For the last four years, Afghanaid has been working in partnership with The HALO Trust, drawing together both organisations’ expertise to restore previously dangerous, mine-contaminated land into a valuable and productive resource. As this project draws to a close, we are excited to share that the innovative partnership has proven to be a brilliant match - making villages safer, supporting families to lift themselves out of poverty, and saving lives.

The threat of landmines in Afghanistan

Following long decades of violent conflict, unexploded landmines litter land across Afghanistan. Many of these mines are a legacy of the Soviet War in the 1980s or the Civil War in the 1990s. This means that, for decades, farmers have been living in minefields, unable to grow sufficient crops or graze their animals, trapping whole communities in poverty and putting lives at risk on a daily basis.. 

With 1,495 communities across 33 provinces still affected by mines and Explosive Remnants of War (ERW), every village has its own tales to tell of lives lost and disrupted.

How have Afghanaid and HALO tackled this problem?

Over four years between 2016 and 2020, Afghanaid worked with the HALO Trust in Samangan and Logar provinces. The aim was to focus not merely on the removal of mines, but on what happened in the community after the land was retrieved. Afghanaid followed up mine clearance with specialised support and training, relevant to the specific needs of the local community.

We ran training courses for men and women in updated and improved agriculture techniques, orchard management, poultry rearing, greenhouse management and cultivation of the medicinal crop ferula.

Then, we provided the tools and seeds they needed to put this training into action, and supported them to construct greenhouses so they can grow food all year round. Alongside this, we have constructed canals to provide safe drinking water to homes, schools and clinics, and to irrigate the newly-cleared land.


A fruitful partnership

Now that this project has come to a close, we’ve been reflecting on its impact. A recent independent report highlighted the huge success of building a relationship between mine action and development activities, showing that combining the two was hugely more effective than conducting either in isolation. 

Two thirds of those involved reported higher agricultural yields and increased incomes as a result of:

a) having gained new skills and tools, as well as a diverse range of crops to grow, and

b) having more safe land on which to do so. 

Previously dangerous land can also now be used for livestock, as well as for accessing natural resources like fuel or stones, which further contributes to household incomes. Their increased financial security has also removed the need for families to resort to negative coping strategies, which was previously widely spread in these areas of the country.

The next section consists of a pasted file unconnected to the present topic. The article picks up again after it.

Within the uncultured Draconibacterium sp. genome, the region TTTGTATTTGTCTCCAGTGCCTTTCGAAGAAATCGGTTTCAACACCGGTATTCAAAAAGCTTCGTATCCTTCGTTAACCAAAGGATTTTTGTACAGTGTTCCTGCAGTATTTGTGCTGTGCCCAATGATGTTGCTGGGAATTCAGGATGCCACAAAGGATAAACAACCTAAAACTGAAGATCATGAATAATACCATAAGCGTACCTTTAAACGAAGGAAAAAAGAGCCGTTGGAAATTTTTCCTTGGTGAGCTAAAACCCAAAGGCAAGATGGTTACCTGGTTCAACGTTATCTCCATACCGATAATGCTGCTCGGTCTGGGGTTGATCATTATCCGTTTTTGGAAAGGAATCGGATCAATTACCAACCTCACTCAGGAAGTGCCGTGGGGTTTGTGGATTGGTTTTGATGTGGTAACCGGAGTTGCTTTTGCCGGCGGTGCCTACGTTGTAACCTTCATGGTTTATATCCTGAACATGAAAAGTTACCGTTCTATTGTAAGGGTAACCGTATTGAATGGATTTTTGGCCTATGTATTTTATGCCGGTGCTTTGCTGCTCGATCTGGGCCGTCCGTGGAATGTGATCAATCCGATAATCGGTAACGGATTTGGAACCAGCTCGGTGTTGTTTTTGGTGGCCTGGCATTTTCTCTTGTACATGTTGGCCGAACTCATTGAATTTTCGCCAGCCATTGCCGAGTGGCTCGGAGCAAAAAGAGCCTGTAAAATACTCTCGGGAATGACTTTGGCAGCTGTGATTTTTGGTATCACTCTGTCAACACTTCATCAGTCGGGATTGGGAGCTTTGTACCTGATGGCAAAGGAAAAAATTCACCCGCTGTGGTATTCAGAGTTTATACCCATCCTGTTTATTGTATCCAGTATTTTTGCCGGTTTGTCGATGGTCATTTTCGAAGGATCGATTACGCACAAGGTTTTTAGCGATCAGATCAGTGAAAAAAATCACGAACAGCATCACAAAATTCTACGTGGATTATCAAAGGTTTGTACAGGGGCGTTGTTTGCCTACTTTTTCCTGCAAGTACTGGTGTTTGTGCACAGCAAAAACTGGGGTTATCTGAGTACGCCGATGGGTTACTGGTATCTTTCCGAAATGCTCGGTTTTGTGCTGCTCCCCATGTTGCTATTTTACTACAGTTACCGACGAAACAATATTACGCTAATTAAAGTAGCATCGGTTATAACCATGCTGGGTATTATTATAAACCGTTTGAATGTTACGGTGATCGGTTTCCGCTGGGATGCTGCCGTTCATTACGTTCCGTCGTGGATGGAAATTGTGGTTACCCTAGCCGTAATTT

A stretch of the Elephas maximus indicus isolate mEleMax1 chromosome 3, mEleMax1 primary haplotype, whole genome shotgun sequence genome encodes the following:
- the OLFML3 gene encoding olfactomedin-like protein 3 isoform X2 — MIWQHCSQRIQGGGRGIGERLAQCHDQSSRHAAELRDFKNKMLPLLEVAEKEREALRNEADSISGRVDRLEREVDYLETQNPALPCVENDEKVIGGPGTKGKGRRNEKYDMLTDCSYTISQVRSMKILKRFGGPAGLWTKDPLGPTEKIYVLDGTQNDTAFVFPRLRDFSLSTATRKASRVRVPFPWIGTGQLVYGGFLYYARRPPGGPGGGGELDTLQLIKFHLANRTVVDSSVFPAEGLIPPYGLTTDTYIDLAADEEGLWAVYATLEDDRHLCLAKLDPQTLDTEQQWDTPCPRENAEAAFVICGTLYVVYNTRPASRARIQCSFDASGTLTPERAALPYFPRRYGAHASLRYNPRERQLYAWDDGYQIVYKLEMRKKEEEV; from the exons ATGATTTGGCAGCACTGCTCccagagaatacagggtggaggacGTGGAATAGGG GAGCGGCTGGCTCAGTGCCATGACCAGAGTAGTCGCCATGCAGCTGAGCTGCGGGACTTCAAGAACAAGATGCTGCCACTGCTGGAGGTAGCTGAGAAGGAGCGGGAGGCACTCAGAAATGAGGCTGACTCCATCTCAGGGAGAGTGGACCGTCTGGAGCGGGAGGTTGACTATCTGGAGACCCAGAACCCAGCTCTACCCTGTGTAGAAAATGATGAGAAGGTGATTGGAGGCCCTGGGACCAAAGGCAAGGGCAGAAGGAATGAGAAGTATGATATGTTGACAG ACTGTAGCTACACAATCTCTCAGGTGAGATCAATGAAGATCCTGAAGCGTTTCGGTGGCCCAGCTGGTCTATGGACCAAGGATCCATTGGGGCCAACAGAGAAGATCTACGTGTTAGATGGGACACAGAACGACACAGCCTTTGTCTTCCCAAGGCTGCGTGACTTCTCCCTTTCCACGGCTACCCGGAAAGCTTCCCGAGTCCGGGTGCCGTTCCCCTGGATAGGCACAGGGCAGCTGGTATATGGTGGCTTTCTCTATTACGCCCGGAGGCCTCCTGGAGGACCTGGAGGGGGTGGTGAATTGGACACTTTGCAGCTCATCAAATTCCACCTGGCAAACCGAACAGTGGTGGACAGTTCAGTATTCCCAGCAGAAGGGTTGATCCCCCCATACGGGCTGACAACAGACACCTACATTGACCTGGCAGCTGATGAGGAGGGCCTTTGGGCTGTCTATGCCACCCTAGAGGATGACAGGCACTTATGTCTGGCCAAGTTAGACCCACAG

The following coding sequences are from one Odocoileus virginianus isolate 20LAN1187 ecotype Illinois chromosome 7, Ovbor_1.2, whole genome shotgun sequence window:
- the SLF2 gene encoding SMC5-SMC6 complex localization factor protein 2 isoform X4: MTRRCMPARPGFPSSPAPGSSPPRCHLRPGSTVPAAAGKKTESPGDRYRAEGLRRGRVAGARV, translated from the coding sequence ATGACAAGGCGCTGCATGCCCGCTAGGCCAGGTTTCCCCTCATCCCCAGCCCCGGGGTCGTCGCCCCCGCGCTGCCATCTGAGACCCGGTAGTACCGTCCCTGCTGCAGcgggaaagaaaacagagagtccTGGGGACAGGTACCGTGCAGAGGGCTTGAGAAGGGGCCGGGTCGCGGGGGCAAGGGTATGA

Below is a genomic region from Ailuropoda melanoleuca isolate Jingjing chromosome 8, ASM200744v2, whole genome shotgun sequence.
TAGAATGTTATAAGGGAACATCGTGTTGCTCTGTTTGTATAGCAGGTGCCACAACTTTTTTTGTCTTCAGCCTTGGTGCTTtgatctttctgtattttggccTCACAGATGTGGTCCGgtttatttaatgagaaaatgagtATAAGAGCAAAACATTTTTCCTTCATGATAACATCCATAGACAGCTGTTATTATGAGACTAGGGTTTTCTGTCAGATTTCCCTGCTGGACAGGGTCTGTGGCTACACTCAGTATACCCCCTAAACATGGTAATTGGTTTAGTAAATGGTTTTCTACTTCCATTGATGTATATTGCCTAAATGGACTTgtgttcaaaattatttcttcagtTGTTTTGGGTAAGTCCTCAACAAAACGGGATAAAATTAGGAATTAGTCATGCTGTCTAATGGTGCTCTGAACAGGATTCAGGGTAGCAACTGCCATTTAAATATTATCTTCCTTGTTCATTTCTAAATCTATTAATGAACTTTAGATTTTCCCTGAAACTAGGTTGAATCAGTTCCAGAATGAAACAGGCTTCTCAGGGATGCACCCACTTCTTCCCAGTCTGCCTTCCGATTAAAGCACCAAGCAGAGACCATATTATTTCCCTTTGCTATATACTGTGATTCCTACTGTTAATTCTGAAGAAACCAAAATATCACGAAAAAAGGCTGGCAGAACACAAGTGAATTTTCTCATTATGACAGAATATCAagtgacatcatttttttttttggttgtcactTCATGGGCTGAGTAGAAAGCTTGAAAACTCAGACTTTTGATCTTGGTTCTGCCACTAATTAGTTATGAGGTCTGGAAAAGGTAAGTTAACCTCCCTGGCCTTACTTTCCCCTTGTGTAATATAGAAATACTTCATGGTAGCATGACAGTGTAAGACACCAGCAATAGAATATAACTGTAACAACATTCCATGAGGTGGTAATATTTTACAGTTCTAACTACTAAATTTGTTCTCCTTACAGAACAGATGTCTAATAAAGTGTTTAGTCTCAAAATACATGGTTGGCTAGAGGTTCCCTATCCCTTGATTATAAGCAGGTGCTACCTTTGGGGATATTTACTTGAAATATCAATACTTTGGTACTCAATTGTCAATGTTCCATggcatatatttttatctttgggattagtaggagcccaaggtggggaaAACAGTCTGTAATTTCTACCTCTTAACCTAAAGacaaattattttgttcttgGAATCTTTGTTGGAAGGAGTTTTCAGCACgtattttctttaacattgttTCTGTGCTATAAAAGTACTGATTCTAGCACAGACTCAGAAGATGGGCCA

Success in action 

Sarqia Afghania village in Samangan is a great example of the success of our work in action. Nestled among the mountains of central Afghanistan, the villagers’ homes were surrounded by landmines and explosives. The danger was ever-present. 

Zamarai is a 29-year-old farmer living in the village, “There were a lot of hidden mines left in and around our village, including in my land,” he said, “the mines injured many people and killed our animals. We realised we could not access this land and considered it lost.”

“Two years ago The HALO Trust checked the area surrounding our village and cleared the mines and my land was suddenly cleared of danger!” Zamarai laughs, “I was so happy that I could start working on my land and Afghanaid helped me to turn it into an orchard,” he continues, “Afghanaid provided me with 80 saplings to get me going, and I attended a training course on orchard management. Since then, the staff regularly visit my orchard to check if I need any further help or advice and I have bought a further 90 saplings to supplement my new orchard.”

Men and women from Zamarai's local community are now able to safely collect water, grow more and diversify their crops. With much uncertainty ahead, it is a comfort to know that they can rely on their new crops to feed their families and earn an income to support themselves.

Long-term relief 

No longer afflicted by worry over physical risks to themselves, their children and relatives, local women have reported feeling less stressed and anxious. These women are also now able to earn their own income and are investing a large portion of what they earn on the health and education of their children and the daily expenses of their households. As income-earners who can contribute to the financial stability of their families, they are enjoying a new-found respect within their homes and their wider communities.

Furthermore, almost every person involved noted the improved levels of peace and co-existence in their villages. The increased availability of grazing land in particular has helped to ease land-use tensions, creating a more harmonious, happier community who can work together to improve their lives, and pass their new skills on to the next generation.

How can you help?

When you help a vulnerable person get through difficult times and achieve their full potential, you give them the power to make real, lasting change for themselves, their families and their communities. Give your support today to transform tomorrow: